How to Fix Loud Click of Magic Mouse and Reduce Click Pressure

How to Fix Loud Click of Magic Mouse

The Magic Mouse is otherwise a unique device that lets you scroll up and down as well as sideways with a flick of your finger on its slick surface. However, a couple of things have always annoyed me ever since I got it a few years back.

First, it’s loud. Absent-mindedly clicking on the mouse during a Skype call is a high-tech equivalent of doodling during a boring meeting. It’s difficult to pull off though when the loud clicks of your trusty rodent fill up the room. Second, the click pressure of the Magic Mouse is just too high for someone who spends over 8 hours a day hunched over his computer monitor.

So after spending a couple of days searching on how to silence the click of the Magic Mouse,I decided to take the matter into my own hands. “Be the change” and all that. Unfortunately, there’s no software setting that you can change to turn off the click sound. It’s the mechanical switch that needs to be adjusted. Fortunately, by silencing the noisy clicks, you also reduce the click pressure.

By the way, I have Magic Mouse 1, thought this trick should work for Magic Mouse 2 as it uses exactly the same clicker.

DISCLAIMER: Do you it at your own risk. You will probably void the warranty and your mouse may even stop working. For me, the risk was well worth it.

TOOLS NEEDED:Tools Needed

  • a small flat head screwdriver
  • a small Phillips head screwdriver
  • a piece of paper
  • a piece of foam (optional)

WARNING: Do read these instructions first, especially step 4, before attempting to take the mouse apart.

STEP 1. Turn the mouse upside down and peel off the feet. You can usually just use your fingers. In case of the Magic Mouse 1, open the cover and remove the batteries.

STEP 2. Remove the lower casing. This will be a bit challenging, but you should be able to do it by wedging a flat screwdriver underneath and twisting it slightly to lift the casing and then using your fingers to remove it altogether. Things might be easier with a bit of heat applied.

STEP 3. Use a screwdriver to pop the four black plastic clips open. Gently start pushing them in until they pop.

Step 3 plastic clips
Pop the four black plastic clips open

STEP 4. Gently lift the front end of the upper casing. You can lift it up about 90 degrees. Do not try to remove it or twist it more than that. The back end of the upper casing is connected to the mouse base with a ribbon cable, and with a bit of force, it can break.

Step 4 Lifting
Gently lift the front end of the upper casing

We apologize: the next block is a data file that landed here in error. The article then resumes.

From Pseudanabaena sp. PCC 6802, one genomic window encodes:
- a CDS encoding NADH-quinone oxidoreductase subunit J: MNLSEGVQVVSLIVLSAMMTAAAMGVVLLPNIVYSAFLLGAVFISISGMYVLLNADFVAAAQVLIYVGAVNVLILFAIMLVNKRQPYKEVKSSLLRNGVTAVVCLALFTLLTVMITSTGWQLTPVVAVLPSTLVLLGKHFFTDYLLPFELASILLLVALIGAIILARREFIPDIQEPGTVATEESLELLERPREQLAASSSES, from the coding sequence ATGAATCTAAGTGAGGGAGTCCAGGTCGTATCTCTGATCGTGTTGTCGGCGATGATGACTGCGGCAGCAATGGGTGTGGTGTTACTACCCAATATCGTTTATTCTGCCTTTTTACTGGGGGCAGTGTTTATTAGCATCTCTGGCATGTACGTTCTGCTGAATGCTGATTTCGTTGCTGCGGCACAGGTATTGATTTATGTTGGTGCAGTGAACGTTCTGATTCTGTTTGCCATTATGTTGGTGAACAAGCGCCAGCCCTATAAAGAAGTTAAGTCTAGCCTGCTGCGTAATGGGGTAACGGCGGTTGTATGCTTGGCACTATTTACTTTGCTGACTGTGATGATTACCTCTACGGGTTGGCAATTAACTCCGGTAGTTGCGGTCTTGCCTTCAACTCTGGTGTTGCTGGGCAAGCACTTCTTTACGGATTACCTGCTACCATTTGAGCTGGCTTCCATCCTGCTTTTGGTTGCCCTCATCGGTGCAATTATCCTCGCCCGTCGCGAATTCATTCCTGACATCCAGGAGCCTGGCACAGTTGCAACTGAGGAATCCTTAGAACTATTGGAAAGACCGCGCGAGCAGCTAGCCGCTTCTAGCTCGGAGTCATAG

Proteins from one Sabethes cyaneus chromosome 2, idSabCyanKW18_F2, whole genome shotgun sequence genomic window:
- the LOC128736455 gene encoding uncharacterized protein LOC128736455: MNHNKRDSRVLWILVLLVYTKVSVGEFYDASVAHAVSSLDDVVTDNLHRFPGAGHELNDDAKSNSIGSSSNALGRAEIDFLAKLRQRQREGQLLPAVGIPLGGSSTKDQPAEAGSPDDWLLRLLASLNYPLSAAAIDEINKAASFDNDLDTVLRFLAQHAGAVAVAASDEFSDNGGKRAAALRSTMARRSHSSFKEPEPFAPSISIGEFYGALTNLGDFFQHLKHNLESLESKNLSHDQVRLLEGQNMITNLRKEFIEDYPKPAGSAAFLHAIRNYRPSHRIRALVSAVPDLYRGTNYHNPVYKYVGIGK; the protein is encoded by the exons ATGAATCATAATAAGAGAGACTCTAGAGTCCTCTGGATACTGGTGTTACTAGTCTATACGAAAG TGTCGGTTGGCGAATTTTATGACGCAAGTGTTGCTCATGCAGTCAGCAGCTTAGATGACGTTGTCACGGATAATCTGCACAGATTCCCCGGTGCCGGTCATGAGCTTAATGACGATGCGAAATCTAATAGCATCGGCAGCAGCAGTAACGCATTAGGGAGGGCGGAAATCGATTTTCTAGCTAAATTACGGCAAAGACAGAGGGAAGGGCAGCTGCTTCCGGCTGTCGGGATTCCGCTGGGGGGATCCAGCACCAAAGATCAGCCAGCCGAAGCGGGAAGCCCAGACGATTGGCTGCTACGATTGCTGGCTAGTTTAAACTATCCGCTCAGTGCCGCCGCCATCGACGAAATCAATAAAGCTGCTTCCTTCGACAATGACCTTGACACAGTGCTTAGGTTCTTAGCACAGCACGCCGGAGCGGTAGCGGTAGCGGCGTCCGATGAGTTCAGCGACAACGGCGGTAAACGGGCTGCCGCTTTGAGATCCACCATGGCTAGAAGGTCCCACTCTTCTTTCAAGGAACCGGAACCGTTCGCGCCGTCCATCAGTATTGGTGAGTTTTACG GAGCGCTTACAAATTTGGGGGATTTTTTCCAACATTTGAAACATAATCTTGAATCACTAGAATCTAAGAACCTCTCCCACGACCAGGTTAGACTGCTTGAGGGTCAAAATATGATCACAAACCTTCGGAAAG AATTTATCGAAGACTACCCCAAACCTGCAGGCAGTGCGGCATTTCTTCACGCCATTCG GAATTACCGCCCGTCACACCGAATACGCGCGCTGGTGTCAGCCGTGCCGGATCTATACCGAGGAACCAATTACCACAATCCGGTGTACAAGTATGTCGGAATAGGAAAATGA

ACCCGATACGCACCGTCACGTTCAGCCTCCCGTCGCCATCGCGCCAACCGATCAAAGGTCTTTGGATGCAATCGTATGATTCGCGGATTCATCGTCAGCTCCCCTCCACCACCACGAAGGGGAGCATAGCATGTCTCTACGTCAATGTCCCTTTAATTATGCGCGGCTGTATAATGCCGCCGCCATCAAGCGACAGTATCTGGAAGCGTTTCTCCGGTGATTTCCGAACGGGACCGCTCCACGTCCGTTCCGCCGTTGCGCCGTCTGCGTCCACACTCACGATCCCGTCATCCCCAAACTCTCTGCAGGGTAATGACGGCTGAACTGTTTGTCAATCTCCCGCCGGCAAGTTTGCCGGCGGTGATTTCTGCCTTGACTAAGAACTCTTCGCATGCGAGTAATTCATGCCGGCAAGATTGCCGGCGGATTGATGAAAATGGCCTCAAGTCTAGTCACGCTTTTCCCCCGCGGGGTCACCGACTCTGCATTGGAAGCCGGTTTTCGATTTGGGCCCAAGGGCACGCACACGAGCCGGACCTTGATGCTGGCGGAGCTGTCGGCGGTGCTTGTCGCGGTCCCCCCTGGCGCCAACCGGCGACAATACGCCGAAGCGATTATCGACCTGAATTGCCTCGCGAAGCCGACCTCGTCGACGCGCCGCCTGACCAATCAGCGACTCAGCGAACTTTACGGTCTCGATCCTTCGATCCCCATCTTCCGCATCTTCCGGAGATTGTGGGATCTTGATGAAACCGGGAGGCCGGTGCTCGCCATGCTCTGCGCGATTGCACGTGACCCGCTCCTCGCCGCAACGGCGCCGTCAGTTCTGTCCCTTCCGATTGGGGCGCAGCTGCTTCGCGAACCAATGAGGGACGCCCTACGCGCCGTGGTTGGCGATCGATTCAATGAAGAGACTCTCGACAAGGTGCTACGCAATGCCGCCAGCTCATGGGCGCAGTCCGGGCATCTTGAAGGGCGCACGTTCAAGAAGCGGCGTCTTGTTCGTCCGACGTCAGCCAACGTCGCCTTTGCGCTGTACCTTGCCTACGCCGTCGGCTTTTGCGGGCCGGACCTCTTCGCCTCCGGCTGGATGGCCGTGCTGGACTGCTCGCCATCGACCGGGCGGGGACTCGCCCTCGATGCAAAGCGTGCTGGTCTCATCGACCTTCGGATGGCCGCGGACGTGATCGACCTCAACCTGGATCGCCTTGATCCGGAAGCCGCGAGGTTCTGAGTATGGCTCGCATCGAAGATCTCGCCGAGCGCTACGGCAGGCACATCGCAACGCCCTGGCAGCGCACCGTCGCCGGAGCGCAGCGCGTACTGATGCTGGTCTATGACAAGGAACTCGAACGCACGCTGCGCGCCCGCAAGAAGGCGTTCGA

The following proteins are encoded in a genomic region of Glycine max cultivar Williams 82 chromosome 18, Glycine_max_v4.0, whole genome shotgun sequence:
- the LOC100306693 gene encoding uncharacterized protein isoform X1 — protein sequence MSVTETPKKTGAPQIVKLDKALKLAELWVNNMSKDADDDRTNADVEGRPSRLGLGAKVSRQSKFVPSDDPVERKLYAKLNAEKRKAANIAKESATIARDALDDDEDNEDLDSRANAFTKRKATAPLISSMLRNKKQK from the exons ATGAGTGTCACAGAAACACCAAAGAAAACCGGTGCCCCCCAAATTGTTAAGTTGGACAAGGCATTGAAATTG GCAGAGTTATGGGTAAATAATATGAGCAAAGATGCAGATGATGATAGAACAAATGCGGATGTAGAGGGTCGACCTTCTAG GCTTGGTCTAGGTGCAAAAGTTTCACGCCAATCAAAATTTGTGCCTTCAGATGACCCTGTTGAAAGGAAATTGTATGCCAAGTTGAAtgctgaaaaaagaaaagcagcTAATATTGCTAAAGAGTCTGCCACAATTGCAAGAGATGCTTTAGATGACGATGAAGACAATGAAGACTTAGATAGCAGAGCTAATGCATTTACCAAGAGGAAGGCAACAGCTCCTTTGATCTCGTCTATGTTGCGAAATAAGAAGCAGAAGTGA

STEP 5. The OMRON switch is sunken inside the top chip panel. In the Magic Mouse 1, this panel is a bit difficult to remove. Instead, remove the three tiny black screws at the front of the mouse to loosen it, and you can now lift it slightly.

Step 5 Clicker

STEP 6. Now the tricky part. Pick the smallest flat head screwdriver. Holding the mouse, gently lift the top panel and access the side of the clicker. Jam the screwdriver head between the clicker and the circuit board and then slowly twist the screwdriver so that the clicker cover pops open. The green arrows show where you can apply force to open the cover. Be gentle not to bend the cover. It may take a few tries.

Step 6 Lifting Cover

STEP 7. Use your fingers to remove the click cover. Be careful not to push the brass plate. Note that the middle part of the brass plate could be turned in or out, depending on the switch.

Step 7 Remove Cover

STEP 8. Take a small piece of paper (a post-it), fold it once and insert it between the far end of the brass plate and the contact underneath. Press on top of the metal hook that’s pushing the brass plate down. We want to move it slightly down to reduce the brass plate travel distance to make the clicking quieter.

Step 8 Bend Hook

STEP 9. Gently press in the middle of the brass plate to see if the click is not too loud anymore. Note that when you put everything back together, the Magic Mouse will be even quieter.

Step 9 Press Brass Plate

STEP 10. Optionally, if you want the clicker to be completely silent, cut a tiny piece of foam and push it in the brass plate hole halfway. This may not be ideal if you still prefer some click and tactile feedback.

And that’s it. Now put everything back and enjoy your new quiet Magic Mouse. The click pressure should also be reduced.

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